China is about to get serious on the use of genetic modification (GM). After years of uncertainty, funding cuts and public arguments, the country’s central government has issued a clear edict: China needs GM, and it will work to become a world leader in the development and application of the technology.
The intent is signalled by the government’s first policy document of the year. Issued on 1 February, the state’s No. 1 Central Document pledges more government support for research on GM techniques, especially for crops. China has expressed similar enthusiasm for GM technology before, and then backed off in the face of public protest. The policy document shows that the Chinese government does not want that to happen again. The document highlights the need for comprehensive studies to make sure that the technology is safe to use, and it also stresses that Chinese scientists must do more to convince a sceptical public of its benefits.
The new responsibility placed on Chinese researchers to communicate with the public is a significant and positive step forward. It could help to counter the widespread and irrational fear in China that GM food is unsafe to eat. A 2010 online poll of nearly 50,000 Internet users conducted by the news portal China Daily found that 84% would not choose GM food for safety reasons. Irrational opinions have sometimes been so strong that scientists have been intimidated and shied away from speaking out. They fear the ‘soft violence of violent language’ that is too often directed at researchers who simply advocate the commercialization of GM technology.
China cannot afford to turn its back on GM. Policy-makers are right to include the technology in a new agricultural model for the country. To be self-sufficient, China must grow food for nearly one-fifth of the world’s population, with access to just 6% of the world’s fresh water and 7% of the world’s arable land. In recent decades, China has performed heroics and produced more and more grain — nearly doubling production between 1978 and 2013. But at what cost? The increase was driven by a sixfold rise in the use of chemical fertilizers, which pollute the land and water. Despite China’s reputation as a global factory, national reports identify agriculture, not industry, as the biggest source of pollution.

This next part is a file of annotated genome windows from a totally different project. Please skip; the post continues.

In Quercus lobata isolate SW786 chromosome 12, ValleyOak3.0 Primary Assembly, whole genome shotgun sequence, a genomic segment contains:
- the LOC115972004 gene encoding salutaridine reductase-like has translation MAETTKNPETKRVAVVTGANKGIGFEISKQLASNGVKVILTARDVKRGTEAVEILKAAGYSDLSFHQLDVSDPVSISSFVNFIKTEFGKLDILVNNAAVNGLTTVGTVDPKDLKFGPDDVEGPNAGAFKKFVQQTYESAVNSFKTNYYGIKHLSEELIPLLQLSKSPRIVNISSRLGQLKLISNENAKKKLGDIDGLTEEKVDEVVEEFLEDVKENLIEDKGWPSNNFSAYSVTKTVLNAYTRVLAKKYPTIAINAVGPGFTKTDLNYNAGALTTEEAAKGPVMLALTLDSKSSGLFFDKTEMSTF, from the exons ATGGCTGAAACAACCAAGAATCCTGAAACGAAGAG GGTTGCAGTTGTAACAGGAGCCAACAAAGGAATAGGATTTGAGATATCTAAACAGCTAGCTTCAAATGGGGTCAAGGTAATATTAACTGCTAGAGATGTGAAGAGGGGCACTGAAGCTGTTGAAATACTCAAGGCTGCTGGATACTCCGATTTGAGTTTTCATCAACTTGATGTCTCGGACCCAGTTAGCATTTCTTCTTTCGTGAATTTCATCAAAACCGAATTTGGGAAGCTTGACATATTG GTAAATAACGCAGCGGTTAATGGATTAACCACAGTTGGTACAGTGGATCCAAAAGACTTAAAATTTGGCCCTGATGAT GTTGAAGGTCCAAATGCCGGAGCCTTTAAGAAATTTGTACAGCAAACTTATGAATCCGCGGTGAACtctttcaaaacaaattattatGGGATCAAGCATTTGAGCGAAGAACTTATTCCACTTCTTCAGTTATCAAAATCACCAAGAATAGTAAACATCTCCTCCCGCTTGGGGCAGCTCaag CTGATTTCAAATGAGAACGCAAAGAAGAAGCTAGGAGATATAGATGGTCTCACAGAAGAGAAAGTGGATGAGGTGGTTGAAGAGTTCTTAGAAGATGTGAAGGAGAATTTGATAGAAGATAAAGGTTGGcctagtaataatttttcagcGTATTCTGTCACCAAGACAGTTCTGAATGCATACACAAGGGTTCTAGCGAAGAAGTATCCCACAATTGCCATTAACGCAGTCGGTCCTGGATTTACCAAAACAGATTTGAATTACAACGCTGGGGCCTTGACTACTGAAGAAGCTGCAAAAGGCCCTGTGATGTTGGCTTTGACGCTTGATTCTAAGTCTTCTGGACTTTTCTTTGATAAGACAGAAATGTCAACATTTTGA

GM technology has the potential to produce more food with less pollution. Without it, China seems likely to become more dependent on imports to feed its people. China imported a record 90 million tonnes of grain last year; cereal imports were up one-third on 2013.
“GM technology has the potential to produce more food with less pollution.”
Chinese policy-makers recognize the appeal of GM technology, but must address hostile public opinion. Official announcements on the subject in 2014 even neglected to use the term, preferring instead the euphemism ‘molecular breeding’. This might seem surprising given the Chinese government’s intolerance of dissent on some issues. But GM technology is seen as a less politically controversial topic, and one with more flexibility for public opinion to steer policy. As a result, China’s GM-crop-planting areas have declined since the late 1990s. Brazil and India now grow more GM crops than China. Funding has also been cut: money for major GM-seed cultivation programmes was cut to 400 million yuan (US$63 million) in 2013, down from 2 billion yuan in 2010.
Although China imports substantial amounts of GM products — maize (corn) and soya bean among them — it grows only cotton and papaya commercially. Cultivation of GM staple food crops, including rice, is banned, despite the government declaring in 2009 that two GM rice varieties were safe to grow.
The new central document does not introduce specific policies or commitments to boost GM cultivation. These are likely to come later, from specific government agencies. But the decree is an important and influential signal of the state’s intentions. Similar documents issued in the early 1980s, for example, accelerated land reforms, and catalysed the dismantling of Mao Zedong’s collective ownership of farms. This is widely seen as the start of broader changes in Chinese society, from a planned to a market-based economy.
China needs a similar shift in its attitudes to GM. Despite their enthusiasm for GM technology, and their awareness of its importance for domestic agriculture and food production, the Chinese authorities have so far failed to weigh in on the very public debate over its safety. But it now looks as though that will change.
Most scientists in China work directly or indirectly for the government. Traditionally, these researchers have not been given, or been encouraged to take on, any broader social duties or responsibilities. The latest step could see Chinese scientists talking to the public about GM, as part of a wider effort to overturn scepticism and hostility.
The popularity of social-media sites such as WeChat, which has around 400 million registered users in China, and Weibo (the Chinese version of Twitter) gives researchers a new way to enter into genuine and respectful dialogue over the true risks and benefits of GM. If China is to make good on its intentions to boost its GM efforts, then more scientists speaking up is a good place to start.
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